As one of the largest In­ter­net ex­its in ASEAN his­tory, the sale must have been par­tic­u­larly sweet for Grove. “Hav­ing grown iProp­erty from noth­ing to USD30.2 mil­lion rev­enue in seven years, sell­ing it to REA Group was cer­tainly not an easy de­ci­sion,” he muses. “But, at the end of the day, it’s not about the buy­outs – it’s the sat­is­fac­tion of build­ing a busi­ness that is fo­cused on solv­ing a prob­lem by pro­vid­ing an ef­fec­tive so­lu­tion.” Against a con­tin­ued sense of ur­gency to gain as much dom­i­nance as pos­si­ble in key emerg­ing Asian mar­kets, does Grove not feel he thrives on the ex­cite­ment that comes from risk and un­pre­dictabil­ity?

“Of course, be­ing an en­tre­pre­neur means tak­ing risks. You stake your rep­u­ta­tion on an un­proven idea and you could also sac­ri­fice your pay­check for the first cou­ple of months – maybe even a year. Tak­ing risks is scary, no mat­ter what the sit­u­a­tion, but there’s also a great sense of ful­fil­ment in do­ing some­thing that peo­ple say you can’t do. It’s all about prov­ing them wrong.”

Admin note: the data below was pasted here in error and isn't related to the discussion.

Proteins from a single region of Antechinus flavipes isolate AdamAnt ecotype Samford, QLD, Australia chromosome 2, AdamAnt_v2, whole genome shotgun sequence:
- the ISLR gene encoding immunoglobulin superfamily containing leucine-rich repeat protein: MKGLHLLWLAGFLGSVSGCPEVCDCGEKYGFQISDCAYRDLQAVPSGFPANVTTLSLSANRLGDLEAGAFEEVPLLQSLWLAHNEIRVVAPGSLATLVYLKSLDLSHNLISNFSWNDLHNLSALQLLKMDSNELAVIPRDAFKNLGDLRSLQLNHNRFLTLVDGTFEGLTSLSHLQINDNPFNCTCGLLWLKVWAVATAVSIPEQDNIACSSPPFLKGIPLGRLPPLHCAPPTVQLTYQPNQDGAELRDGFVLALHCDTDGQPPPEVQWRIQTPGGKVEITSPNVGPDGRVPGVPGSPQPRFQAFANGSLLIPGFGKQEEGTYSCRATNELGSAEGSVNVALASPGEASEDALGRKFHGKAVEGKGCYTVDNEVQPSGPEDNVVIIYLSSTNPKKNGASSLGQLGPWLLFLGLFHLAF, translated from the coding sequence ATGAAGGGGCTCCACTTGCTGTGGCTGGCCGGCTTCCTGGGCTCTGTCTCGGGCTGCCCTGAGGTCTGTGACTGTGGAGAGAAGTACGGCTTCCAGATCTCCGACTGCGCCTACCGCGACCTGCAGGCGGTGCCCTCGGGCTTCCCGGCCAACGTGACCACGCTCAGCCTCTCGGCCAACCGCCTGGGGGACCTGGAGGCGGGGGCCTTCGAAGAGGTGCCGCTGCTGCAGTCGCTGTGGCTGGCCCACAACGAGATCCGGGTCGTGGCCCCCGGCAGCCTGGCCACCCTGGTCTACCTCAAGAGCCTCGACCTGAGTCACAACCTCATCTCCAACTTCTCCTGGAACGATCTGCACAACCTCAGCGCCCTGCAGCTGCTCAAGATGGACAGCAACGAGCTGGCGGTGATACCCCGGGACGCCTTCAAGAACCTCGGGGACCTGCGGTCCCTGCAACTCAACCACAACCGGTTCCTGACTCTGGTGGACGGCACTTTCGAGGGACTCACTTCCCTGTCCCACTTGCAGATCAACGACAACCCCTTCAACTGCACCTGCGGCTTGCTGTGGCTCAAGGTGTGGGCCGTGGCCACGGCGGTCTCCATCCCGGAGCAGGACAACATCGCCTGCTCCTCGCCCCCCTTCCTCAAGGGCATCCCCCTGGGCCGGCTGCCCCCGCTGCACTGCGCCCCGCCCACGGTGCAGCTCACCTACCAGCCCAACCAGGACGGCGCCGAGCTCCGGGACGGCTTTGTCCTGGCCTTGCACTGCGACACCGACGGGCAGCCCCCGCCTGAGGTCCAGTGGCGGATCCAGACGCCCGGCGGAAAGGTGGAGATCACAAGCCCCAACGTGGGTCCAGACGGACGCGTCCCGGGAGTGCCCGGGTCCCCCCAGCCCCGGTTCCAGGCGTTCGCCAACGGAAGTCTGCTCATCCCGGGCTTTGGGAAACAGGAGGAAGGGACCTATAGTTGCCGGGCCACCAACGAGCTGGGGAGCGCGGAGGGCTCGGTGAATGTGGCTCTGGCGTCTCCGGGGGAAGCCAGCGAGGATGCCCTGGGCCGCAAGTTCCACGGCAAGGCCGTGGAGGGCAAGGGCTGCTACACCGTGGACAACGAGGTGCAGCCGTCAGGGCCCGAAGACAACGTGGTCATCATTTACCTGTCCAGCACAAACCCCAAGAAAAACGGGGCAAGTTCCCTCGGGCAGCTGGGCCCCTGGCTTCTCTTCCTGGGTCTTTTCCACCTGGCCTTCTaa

Fresh from the RM105 mil­lion sale of me­dia startup Rev Asia to Me­dia Prima in May last year, as well as a highly en­cour­ag­ing round of fundrais­ing for iflix in Au­gust, which gath­ered an ad­di­tional USD133 mil­lion from in­vestors such as Hearst me­dia group and EDBI (the cor­po­rate in­vest­ment arm of the Sin­ga­pore Eco­nomic De­vel­op­ment Board), it looks like there’s more than enough fuel to fire Catcha Group and Grove’s en­gines through 2018. Be­sides, he can’t help but be ex­cited about the pos­si­bil­i­ties wait­ing to be un­leashed from one par­tic­u­lar fea­ture of the South-East Asian re­gion.

“It’s peo­ple’s ob­ses­sions with their mo­bile phones!” he ex­claims. “Pre­vi­ously, this part of the world was al­ways con­sid­ered a sec­ondary, by-the-way mar­ket. We were at the bot­tom of any list of coun­tries be­hind Amer­ica, China, Ja­pan, Korea and Rus­sia. I think what’s in­ter­est­ing is that now, in South­East Asia, there are more smart­phone users than in all of Amer­ica or Europe. If you think about build­ing an app like, say, Uber or Grab, we’re now one of the big­gest re­gions in the world, as a block. We’ve gone from be­ing at the bot­tom of the to-do list to quite high up in terms of where to al­lo­cate time, money, peo­ple and re­sources, and that’s one thing that re­ally stands out.”